Precompiled Windows Matlab mex-library:
Precompiled Mac OSX Matlab mex-library:
OpenGV is a C++ library for solving geometric computer vision problems. It contains efficient implementations of absolute-pose, relative-pose, triangulation, and point-cloud alignment methods for the calibrated case. All problems can be solved for central or non-central cameras, and embedded into a random sample consensus or nonlinear optimization scheme. The library is relying on the adapter pattern, and thus may easily be included into other projects. It furthermore contains Matlab and Python interfaces, and a full benchmark kit for testing and comparing algorithms against each other. Many of the past geometric computer vision contributions of MPL are contained within this library (including the P3P solver by Prof. Laurent Kneip).
Please cite the following paper if using the library:
L. Kneip, P. Furgale, "OpenGV: A unified and generalized approach to real-time calibrated geometric vision", Proc. of The IEEE International Conference on Robotics and Automation (ICRA), Hong Kong, China. May 2014.
For more references, in particular about the algorithms that are included in OpenGV, please visit our research page on algebraic geometry.
Documentation: click here
polyjam is a C++ library for setting up algebraic geometry problems and generating efficient C++ code that solves the underlying polynomial systems of equations. It notably does so by applying the theory of Groebner bases. polyjam is the driving force behind OpenGV, and all of MPL's geometric computer vision algorithms that involve the solution of multivariate polynomial equation systems contain solvers generated by this library. Problems of such form may be required in many engineering disciplines, which is why the tools provided through this library are of potentially broad applicability. Please read the documentation for in-depth user instructions.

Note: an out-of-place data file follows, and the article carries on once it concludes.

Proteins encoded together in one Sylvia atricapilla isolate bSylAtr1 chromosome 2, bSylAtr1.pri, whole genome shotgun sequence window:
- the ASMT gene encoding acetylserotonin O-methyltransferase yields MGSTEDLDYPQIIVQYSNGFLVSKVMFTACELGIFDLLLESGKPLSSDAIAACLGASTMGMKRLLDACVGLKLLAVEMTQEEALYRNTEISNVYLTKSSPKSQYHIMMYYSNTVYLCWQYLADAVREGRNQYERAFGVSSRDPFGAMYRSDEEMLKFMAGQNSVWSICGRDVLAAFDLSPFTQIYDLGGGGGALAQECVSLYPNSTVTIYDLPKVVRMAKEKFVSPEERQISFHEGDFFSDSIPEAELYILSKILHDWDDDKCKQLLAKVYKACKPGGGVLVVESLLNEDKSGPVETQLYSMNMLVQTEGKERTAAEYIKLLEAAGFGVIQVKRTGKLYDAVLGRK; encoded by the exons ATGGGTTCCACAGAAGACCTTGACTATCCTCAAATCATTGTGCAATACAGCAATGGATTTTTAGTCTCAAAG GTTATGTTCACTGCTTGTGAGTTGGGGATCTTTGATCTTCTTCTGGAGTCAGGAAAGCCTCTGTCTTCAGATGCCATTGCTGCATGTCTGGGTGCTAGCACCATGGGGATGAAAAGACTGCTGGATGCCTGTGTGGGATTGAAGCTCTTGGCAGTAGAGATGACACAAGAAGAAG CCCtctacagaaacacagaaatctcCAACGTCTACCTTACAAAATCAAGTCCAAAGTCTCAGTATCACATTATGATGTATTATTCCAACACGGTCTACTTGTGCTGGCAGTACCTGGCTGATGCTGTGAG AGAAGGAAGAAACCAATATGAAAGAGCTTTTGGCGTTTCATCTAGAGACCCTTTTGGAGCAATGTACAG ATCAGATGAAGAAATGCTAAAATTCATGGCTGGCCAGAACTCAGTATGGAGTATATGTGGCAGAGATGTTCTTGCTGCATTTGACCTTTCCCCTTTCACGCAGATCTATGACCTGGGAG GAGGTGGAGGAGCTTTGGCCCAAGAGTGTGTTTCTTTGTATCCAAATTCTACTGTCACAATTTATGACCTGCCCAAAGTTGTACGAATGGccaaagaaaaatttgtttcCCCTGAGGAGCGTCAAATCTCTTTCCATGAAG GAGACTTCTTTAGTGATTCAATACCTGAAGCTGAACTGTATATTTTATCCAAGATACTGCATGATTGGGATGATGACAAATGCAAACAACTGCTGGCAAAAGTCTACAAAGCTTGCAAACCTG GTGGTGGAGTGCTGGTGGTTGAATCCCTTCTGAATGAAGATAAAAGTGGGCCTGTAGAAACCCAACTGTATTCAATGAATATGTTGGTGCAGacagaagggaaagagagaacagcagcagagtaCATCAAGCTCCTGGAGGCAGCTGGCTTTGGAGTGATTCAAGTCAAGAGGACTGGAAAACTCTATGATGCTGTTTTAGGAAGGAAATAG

Link: click here
Documentation: Instructions are now contained in the package
This is the original Matlab/C++ code for the P3P algorithm of Prof. Kneip. It is the state-of-the-art solution to the absolute pose problem, which consists of computing the position and orientation of a camera given 3 image-to-world-point correspondences. Execution time in C++ lies in the order of a microsecond on common machines. The algorithm requires normalized image points, and therefore requires the camera to be intrinsically calibrated. Note that the algorithm is also contained in OpenGV.
Documentation: See OpenCV-BRIEF interface (click here)
A modification of the BRIEF descriptor permitting an online rotation of the extraction pattern (useful if some knowledge of the orientation around the camera principle axis is given). The interface is OpenCV compatible, and extended by two further functions:
setRotationCase( double rotation ): sets a rotated pattern from the base pattern
freezeRotationCase(): transfers the rotated pattern to the base pattern